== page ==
To showcase the latest in student-led research at Michigan State University, two scholars presented their academic endeavors at the Board of Trustees meeting on April 13.
Clara Lepard, who recently graduated in 2017 with a degree in zoology, showcased her undergraduate research on animal conservation efforts in East Africa and contributions to the global Snares to Wares art initiative. Joel Soler, a graduate student studying neuroscience, shared his latest findings on the effect lighting has on learning and memory.
"By showcasing research, we are able to give the MSU community a glimpse into the remarkable things our students are doing," said MSU Interim President John Engler. "Our reputation as a leading research university goes beyond our faculty and to our student body, and their current accomplishments are merely a preview of the impact they will have on the world."
Lepard, the 18th student in MSU's history to earn a Rhodes Scholarship, discussed Snares to Wares, which works with African youth to find raw metal materials poachers use to create animal traps and use them instead to create works of art. Not only is the program halting poachers' access to these metals, but it also provides artisans and local children with the opportunity to visit their national parks and conservation areas and gain a deeper appreciation for the animals and their role in the environment.
"Throughout my time at MSU, I've had the privilege to work on a variety of projects, but the Snares to Wares initiative has been the most meaningful," Lepard said. "No other project has been so deeply rooted in connecting the well-being of wildlife and human communities. This program has provided the framework for the rest of my career."
As an undergraduate in the College of Natural Science and Honors College, Lepard worked in six research labs and presented her findings twice at MSU's Undergraduate Research and Arts Forum. She worked with MSU's Research on the Ecology of Carnivores and their Prey Lab in Uganda studying how lions impact the behaviors of the species around them and the ecosystem as a whole. Lepard will begin her next academic chapter at Oxford University in October.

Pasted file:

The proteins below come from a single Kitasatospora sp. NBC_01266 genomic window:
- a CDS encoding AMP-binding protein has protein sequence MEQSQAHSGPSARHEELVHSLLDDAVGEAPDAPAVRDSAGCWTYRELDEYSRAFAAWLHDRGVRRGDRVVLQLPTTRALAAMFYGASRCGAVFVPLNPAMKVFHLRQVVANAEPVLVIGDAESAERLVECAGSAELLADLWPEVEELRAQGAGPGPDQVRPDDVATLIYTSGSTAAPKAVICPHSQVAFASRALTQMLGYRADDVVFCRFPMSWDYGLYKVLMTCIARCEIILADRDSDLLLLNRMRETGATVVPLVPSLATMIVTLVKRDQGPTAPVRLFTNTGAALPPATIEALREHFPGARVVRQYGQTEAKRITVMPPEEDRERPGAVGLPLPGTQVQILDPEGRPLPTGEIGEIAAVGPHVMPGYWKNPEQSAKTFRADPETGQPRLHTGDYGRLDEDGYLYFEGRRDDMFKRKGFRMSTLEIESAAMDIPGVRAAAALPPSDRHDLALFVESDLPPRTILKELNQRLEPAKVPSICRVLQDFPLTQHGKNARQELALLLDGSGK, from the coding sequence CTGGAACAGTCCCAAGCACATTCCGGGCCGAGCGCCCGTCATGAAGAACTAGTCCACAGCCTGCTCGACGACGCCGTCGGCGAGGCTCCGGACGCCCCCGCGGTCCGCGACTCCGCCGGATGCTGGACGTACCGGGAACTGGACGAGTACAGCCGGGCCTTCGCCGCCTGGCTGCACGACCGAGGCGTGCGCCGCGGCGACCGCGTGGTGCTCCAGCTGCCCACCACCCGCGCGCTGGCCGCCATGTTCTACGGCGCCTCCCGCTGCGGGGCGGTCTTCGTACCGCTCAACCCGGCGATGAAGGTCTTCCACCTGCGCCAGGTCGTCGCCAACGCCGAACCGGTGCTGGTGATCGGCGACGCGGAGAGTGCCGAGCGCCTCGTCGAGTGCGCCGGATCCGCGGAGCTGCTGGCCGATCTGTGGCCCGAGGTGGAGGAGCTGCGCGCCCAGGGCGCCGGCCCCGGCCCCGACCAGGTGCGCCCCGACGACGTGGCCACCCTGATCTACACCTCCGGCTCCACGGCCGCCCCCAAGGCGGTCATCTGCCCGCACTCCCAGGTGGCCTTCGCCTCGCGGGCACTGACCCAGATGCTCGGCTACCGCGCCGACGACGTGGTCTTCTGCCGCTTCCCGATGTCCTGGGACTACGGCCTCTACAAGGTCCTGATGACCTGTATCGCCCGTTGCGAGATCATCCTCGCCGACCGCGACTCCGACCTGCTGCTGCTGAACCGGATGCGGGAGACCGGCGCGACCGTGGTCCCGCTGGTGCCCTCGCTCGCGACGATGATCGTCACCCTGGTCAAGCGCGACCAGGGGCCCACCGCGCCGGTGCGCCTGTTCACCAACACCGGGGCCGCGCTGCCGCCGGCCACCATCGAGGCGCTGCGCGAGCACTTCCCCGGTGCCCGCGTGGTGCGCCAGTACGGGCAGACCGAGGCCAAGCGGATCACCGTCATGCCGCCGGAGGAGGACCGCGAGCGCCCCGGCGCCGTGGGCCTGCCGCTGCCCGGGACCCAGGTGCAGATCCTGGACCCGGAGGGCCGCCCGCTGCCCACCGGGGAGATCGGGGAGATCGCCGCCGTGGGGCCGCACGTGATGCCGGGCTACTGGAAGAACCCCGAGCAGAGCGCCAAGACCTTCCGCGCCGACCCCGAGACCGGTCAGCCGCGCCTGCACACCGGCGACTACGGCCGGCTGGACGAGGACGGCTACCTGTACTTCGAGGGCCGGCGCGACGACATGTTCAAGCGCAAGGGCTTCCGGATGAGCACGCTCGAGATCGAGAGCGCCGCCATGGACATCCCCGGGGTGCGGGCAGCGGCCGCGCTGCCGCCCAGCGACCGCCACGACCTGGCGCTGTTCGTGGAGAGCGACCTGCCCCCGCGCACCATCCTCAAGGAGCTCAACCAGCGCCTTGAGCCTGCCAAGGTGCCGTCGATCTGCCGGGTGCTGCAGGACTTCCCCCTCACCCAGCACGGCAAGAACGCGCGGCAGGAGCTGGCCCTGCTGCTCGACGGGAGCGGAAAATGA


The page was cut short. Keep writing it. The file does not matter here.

Soler came to MSU in 2015 through BEST, or Broadening Experiences in Scientific Training, an NIH-funded program that prepares doctoral students for careers outside academia through professional development and career-focused experiences.
Soler is studying how neural mechanisms respond to different environmental lighting conditions and how lighting may control learning and memory patterns. His research has received funding from National Institutes of Health and is the first to show that changes in environmental light leads to structural changes in the brain. Soler also is part of a focus group for the Society for Neuroscience and NIH that focuses on enhancing scientific rigor in neuroscience.
"When sunshine seems like a distant memory, people are more likely to suffer from Seasonal Affective Disorder," Soler said. "Our research aims to examine what exactly is going on in the brain when dim lighting conditions rule our days. We hope that our efforts spark the development of novel therapeutic strategies to reduce learning and memory deficits brought on by chronic dim lighting conditions."
Lepard and Soler were featured on a recent podcast.